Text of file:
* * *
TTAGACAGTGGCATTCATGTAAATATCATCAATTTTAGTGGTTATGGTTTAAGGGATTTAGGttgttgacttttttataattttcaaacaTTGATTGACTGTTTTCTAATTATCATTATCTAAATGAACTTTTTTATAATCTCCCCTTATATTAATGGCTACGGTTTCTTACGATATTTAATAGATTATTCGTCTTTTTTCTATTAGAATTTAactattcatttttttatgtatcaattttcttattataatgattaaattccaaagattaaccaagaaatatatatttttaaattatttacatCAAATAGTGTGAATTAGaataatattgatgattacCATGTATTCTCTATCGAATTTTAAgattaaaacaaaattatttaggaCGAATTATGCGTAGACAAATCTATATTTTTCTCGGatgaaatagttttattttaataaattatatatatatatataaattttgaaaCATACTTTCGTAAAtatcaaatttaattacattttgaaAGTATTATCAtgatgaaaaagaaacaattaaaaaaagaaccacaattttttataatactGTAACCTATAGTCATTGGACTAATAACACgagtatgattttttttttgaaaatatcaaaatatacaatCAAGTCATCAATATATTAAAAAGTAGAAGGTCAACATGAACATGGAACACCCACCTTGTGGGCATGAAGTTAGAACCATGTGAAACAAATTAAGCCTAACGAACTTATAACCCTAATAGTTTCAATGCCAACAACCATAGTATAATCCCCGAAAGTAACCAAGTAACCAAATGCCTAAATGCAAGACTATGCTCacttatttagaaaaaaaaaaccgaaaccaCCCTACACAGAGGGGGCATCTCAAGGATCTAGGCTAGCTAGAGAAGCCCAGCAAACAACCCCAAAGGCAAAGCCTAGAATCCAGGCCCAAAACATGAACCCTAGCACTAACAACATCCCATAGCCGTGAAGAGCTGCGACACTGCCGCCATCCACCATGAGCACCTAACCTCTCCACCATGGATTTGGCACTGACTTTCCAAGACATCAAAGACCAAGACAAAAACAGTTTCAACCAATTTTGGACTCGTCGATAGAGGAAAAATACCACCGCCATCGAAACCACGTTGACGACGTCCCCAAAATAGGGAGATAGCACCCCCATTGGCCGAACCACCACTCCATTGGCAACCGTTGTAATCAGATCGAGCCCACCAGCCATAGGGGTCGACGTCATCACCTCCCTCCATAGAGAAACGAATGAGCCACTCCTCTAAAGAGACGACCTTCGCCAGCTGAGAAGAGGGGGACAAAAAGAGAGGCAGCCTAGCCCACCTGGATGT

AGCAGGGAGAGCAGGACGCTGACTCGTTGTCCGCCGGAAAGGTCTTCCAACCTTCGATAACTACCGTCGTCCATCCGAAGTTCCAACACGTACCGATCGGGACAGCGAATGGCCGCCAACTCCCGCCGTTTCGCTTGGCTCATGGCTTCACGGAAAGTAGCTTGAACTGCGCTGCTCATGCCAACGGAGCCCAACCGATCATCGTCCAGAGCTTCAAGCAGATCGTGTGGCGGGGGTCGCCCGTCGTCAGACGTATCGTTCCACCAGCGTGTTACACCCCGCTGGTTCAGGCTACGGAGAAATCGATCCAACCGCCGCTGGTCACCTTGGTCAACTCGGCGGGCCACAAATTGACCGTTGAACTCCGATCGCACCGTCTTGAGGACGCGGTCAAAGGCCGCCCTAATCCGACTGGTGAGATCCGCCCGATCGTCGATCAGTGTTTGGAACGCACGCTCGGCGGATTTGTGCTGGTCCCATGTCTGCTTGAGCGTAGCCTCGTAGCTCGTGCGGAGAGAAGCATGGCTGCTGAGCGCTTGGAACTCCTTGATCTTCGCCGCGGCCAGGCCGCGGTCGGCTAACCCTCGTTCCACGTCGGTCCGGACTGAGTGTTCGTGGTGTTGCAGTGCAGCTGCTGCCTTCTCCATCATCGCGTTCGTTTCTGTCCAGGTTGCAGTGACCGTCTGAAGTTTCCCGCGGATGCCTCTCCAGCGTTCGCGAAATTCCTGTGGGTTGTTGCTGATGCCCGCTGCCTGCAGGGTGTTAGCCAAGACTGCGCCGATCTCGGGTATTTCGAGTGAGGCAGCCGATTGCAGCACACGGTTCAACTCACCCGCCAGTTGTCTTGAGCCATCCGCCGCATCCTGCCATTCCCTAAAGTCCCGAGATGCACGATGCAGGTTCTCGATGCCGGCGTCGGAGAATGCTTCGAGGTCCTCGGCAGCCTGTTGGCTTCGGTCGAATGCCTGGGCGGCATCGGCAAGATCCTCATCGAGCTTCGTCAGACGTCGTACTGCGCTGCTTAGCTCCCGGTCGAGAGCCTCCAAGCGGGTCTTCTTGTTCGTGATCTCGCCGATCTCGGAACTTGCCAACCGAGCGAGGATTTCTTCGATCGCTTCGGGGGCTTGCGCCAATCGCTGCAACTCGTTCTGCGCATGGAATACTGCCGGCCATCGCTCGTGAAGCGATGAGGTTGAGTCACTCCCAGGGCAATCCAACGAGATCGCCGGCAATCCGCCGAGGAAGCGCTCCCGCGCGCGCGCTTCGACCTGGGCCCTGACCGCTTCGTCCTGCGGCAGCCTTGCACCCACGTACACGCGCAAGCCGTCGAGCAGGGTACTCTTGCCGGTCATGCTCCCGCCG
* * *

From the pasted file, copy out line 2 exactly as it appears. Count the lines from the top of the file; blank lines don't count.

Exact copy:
AGCAGGGAGAGCAGGACGCTGACTCGTTGTCCGCCGGAAAGGTCTTCCAACCTTCGATAACTACCGTCGTCCATCCGAAGTTCCAACACGTACCGATCGGGACAGCGAATGGCCGCCAACTCCCGCCGTTTCGCTTGGCTCATGGCTTCACGGAAAGTAGCTTGAACTGCGCTGCTCATGCCAACGGAGCCCAACCGATCATCGTCCAGAGCTTCAAGCAGATCGTGTGGCGGGGGTCGCCCGTCGTCAGACGTATCGTTCCACCAGCGTGTTACACCCCGCTGGTTCAGGCTACGGAGAAATCGATCCAACCGCCGCTGGTCACCTTGGTCAACTCGGCGGGCCACAAATTGACCGTTGAACTCCGATCGCACCGTCTTGAGGACGCGGTCAAAGGCCGCCCTAATCCGACTGGTGAGATCCGCCCGATCGTCGATCAGTGTTTGGAACGCACGCTCGGCGGATTTGTGCTGGTCCCATGTCTGCTTGAGCGTAGCCTCGTAGCTCGTGCGGAGAGAAGCATGGCTGCTGAGCGCTTGGAACTCCTTGATCTTCGCCGCGGCCAGGCCGCGGTCGGCTAACCCTCGTTCCACGTCGGTCCGGACTGAGTGTTCGTGGTGTTGCAGTGCAGCTGCTGCCTTCTCCATCATCGCGTTCGTTTCTGTCCAGGTTGCAGTGACCGTCTGAAGTTTCCCGCGGATGCCTCTCCAGCGTTCGCGAAATTCCTGTGGGTTGTTGCTGATGCCCGCTGCCTGCAGGGTGTTAGCCAAGACTGCGCCGATCTCGGGTATTTCGAGTGAGGCAGCCGATTGCAGCACACGGTTCAACTCACCCGCCAGTTGTCTTGAGCCATCCGCCGCATCCTGCCATTCCCTAAAGTCCCGAGATGCACGATGCAGGTTCTCGATGCCGGCGTCGGAGAATGCTTCGAGGTCCTCGGCAGCCTGTTGGCTTCGGTCGAATGCCTGGGCGGCATCGGCAAGATCCTCATCGAGCTTCGTCAGACGTCGTACTGCGCTGCTTAGCTCCCGGTCGAGAGCCTCCAAGCGGGTCTTCTTGTTCGTGATCTCGCCGATCTCGGAACTTGCCAACCGAGCGAGGATTTCTTCGATCGCTTCGGGGGCTTGCGCCAATCGCTGCAACTCGTTCTGCGCATGGAATACTGCCGGCCATCGCTCGTGAAGCGATGAGGTTGAGTCACTCCCAGGGCAATCCAACGAGATCGCCGGCAATCCGCCGAGGAAGCGCTCCCGCGCGCGCGCTTCGACCTGGGCCCTGACCGCTTCGTCCTGCGGCAGCCTTGCACCCACGTACACGCGCAAGCCGTCGAGCAGGGTACTCTTGCCGGTCATGCTCCCGCCG